Successful networks, in any business, need to be nurtured and expanded through programming, events, and on-the ground experience. Steeltown’s commitment to growing an eco-system of Hollywood decision-makers continues to help introduce the region as an attractive and cost-friendly shooting location.
“The sinews and tendons of this industry are these important relationships fostered over many decades,” says Lisa Smith-Reed, Steeltown’s COO, Point Park University lecturer, and veteran of “Project Greenlight,” “The People Speak” and many others projects during her Hollywood years. “We can pick up the phone and get the meeting – yes, the money is still important – but our connections get us a seat at that table.”
In terms of “The Chair,” the case of Smith-Reed and Moore is an example of how Steeltown continues to connect.
Smith-Reed urged Moore to get involved with Steeltown’s popular Film Factory competition in 2011, in which he served on an expert judging panel with Goldmann and Lionsgate’s John Dellaverson. After shooting “Promised Land” here he became a vocal and vociferous champion of the region and its resources.
Three Carnegie Mellon University Drama School graduates, Corey Moosa, Neal Dodsen, and Zachary Quinto, are also involved in shooting “The Chair.” Although Quinto is best known as Dr. Spock in the “Star Trek” franchise and on Broadway as Tom in “The Glass Managerie,” he and his partners also lead Before The Door productions (named after a drama school acting exercise). The company has developed a growing reputation for producing highly original films like “Margin Call” and “All is Lost.”
“Part of the appeal of “The Chair” was having an experienced producer like Chris alongside the Before The Door guys,” says Kurlander. “Steeltown has always believed in investing in talent nurtured in this town, and we are excited to be part of the first films they are producing in Pittsburgh.”
So connections matter. These critical connections extend to the talent and expertise of local institutions and universities. Point Park University’s vital participation as a producer and provider of passionate student talent to “The Chair” also leveraged Steeltown’s connection to the university’s academic and administrative leadership.
“This is a great mixture of people, places, and money to allow more experimental projects like “The Chair” to happen,” says Moore. “The film schools, particularly Point Park, are putting out quality young professionals.”
While financial incentives and connections are important , the final determinant of where films shoot is the quality of local crews. This community of entertainment professionals makes Pittsburgh competitive. The development of skilled craftspeople, technicians, and administrative personnel provide the vital human infrastructure required to build and maintain a sustainable industry.
Take Rob Long, one of the primary scenic and production designers for “The Chair.” The peripatetic and nationally-recognized theatrical lighting and scenic designer’s firm, Clear Story, is based on Pittsburgh’s South Side.
“For many years I was trying to get in the Steeltown orbit and branch out into TV and film design,” says Long, who seized his opportunity when he had the chance to design the Steeltown/WQED Incubator and Chris Moore produced live event ”The People Speak” with Matt Damon, Frances McDormand, and John Krasinski.
Moore was impressed with Long’s set and lighting design, which was the beginning of a productive professional dialogue which led to “The Chair,” on which he is receiving co-producer credit.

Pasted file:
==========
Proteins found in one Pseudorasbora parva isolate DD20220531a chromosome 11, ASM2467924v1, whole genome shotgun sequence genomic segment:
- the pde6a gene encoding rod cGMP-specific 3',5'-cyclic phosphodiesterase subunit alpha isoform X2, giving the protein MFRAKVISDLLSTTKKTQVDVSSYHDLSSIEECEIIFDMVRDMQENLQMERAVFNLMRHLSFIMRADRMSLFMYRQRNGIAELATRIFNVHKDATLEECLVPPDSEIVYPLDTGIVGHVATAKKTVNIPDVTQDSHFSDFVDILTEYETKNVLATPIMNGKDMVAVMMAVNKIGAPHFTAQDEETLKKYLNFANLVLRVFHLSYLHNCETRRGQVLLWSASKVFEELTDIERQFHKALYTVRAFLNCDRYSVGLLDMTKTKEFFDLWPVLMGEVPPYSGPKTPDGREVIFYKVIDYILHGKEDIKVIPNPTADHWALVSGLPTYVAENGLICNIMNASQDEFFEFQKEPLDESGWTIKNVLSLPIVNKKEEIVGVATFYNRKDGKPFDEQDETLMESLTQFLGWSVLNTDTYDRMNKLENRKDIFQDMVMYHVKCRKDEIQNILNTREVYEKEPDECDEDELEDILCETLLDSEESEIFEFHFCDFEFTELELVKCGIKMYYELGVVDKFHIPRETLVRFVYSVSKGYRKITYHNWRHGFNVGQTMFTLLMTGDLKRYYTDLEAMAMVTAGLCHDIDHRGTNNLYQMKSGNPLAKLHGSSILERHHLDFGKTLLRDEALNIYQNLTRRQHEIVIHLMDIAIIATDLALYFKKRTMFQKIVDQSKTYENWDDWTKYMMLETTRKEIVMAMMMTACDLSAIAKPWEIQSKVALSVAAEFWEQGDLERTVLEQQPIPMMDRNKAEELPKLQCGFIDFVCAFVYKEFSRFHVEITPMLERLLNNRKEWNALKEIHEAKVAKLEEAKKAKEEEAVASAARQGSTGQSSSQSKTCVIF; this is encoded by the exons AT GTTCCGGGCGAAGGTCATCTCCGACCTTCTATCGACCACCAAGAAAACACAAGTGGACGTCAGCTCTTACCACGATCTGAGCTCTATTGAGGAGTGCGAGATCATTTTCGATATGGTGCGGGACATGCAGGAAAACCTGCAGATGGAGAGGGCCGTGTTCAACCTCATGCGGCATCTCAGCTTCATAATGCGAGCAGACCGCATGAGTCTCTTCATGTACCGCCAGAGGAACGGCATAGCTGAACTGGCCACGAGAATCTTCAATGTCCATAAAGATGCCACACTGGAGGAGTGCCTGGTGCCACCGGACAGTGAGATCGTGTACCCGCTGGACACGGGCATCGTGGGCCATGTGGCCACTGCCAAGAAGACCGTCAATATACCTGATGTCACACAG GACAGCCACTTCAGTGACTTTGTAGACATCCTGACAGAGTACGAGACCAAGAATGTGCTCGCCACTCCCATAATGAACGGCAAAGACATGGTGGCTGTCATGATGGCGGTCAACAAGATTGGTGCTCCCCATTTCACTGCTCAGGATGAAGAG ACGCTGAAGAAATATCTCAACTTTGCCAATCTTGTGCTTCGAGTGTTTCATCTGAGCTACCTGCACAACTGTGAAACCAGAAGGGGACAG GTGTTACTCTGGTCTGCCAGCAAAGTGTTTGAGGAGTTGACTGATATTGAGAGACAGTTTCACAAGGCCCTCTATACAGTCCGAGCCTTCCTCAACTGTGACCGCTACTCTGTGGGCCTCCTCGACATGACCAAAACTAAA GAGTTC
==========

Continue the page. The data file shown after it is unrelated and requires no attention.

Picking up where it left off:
“Locally, we’ve got the resources and the network to handle many more productions,” said Long.
Heidi Schlegel is another success story. The 2010 Point Park University graduate and former Steeltown intern cut her professional teeth producing last year’s winning Film Factory film, “My Date With Adam,” and was hired as a unit production manager on “The Chair” working on Dawson’s film.
“I was responsible for finding and hiring all of our crew members, doing preproduction schedules, coordinating logistics, solving every crisis,” says Schlegel with a laugh.
Or consider the case of another talented Point Park University alum, Phoenix-native Jonathan Joseph. After graduating in 2008, he founded Pittsburgh-based Counting Sheep, a production company which quickly made a name for itself in shooting industrials and commercials in addition to short feature films.
Upon the recommendation of his former professors, he met with Moore in November and was hired as a line producer overseeing both films and the documentary crew.
“It’s great to see regional production centers becoming the big new thing,” says Joseph. “The job market here is really coming along and it’s great to see so many people employed on “The Chair” and other projects.”
Big budget productions and smaller projects like “The Chair” provide great professional opportunities, from producers to production accountants, and continues to show that that Pittsburgh possesses the workforce depth to handle any number of films and TV shows.
“We used to say that Pittsburgh’s greatest export was no longer steel, but talent — which made literally billions of dollars for people in New York and L.A.,” says Kurlander. “Due to the work of many, Pittsburgh is finally becoming that place which consistently attracts top talent.”
While the ultimate victor of “The Chair” won’t be determined until late 2014, when audiences vote for which film they prefer, one early winner is clear: The “Only in Pittsburgh” story with a happy ending for the region itself – a national platform polishing our reputation as one of the best places to produce entertainment.
Through growing and leveraging industry connections, creating innovative financial models, and aiding in the development of a world-class workforce, Steeltown continues to help Pittsburgh maintain and grow its significant competitive advantage as a world-class regional production center.